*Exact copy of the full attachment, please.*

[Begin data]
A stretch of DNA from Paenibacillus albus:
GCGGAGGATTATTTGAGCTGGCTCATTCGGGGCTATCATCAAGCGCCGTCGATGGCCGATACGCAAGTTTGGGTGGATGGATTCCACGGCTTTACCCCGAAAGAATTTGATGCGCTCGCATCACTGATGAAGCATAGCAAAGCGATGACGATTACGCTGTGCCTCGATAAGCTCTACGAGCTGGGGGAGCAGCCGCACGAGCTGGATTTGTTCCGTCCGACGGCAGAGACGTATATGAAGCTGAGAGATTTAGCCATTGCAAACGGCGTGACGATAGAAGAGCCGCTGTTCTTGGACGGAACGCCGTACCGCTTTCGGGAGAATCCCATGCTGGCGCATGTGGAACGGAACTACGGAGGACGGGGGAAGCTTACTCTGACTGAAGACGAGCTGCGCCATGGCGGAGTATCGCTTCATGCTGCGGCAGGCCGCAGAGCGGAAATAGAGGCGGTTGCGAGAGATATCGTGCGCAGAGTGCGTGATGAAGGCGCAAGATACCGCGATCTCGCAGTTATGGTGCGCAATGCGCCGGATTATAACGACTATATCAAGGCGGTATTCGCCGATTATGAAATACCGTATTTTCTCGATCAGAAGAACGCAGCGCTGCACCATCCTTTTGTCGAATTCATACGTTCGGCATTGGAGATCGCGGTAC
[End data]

A stretch of DNA from Paenibacillus albus:
GCGGAGGATTATTTGAGCTGGCTCATTCGGGGCTATCATCAAGCGCCGTCGATGGCCGATACGCAAGTTTGGGTGGATGGATTCCACGGCTTTACCCCGAAAGAATTTGATGCGCTCGCATCACTGATGAAGCATAGCAAAGCGATGACGATTACGCTGTGCCTCGATAAGCTCTACGAGCTGGGGGAGCAGCCGCACGAGCTGGATTTGTTCCGTCCGACGGCAGAGACGTATATGAAGCTGAGAGATTTAGCCATTGCAAACGGCGTGACGATAGAAGAGCCGCTGTTCTTGGACGGAACGCCGTACCGCTTTCGGGAGAATCCCATGCTGGCGCATGTGGAACGGAACTACGGAGGACGGGGGAAGCTTACTCTGACTGAAGACGAGCTGCGCCATGGCGGAGTATCGCTTCATGCTGCGGCAGGCCGCAGAGCGGAAATAGAGGCGGTTGCGAGAGATATCGTGCGCAGAGTGCGTGATGAAGGCGCAAGATACCGCGATCTCGCAGTTATGGTGCGCAATGCGCCGGATTATAACGACTATATCAAGGCGGTATTCGCCGATTATGAAATACCGTATTTTCTCGATCAGAAGAACGCAGCGCTGCACCATCCTTTTGTCGAATTCATACGTTCGGCATTGGAGATCGCGGTAC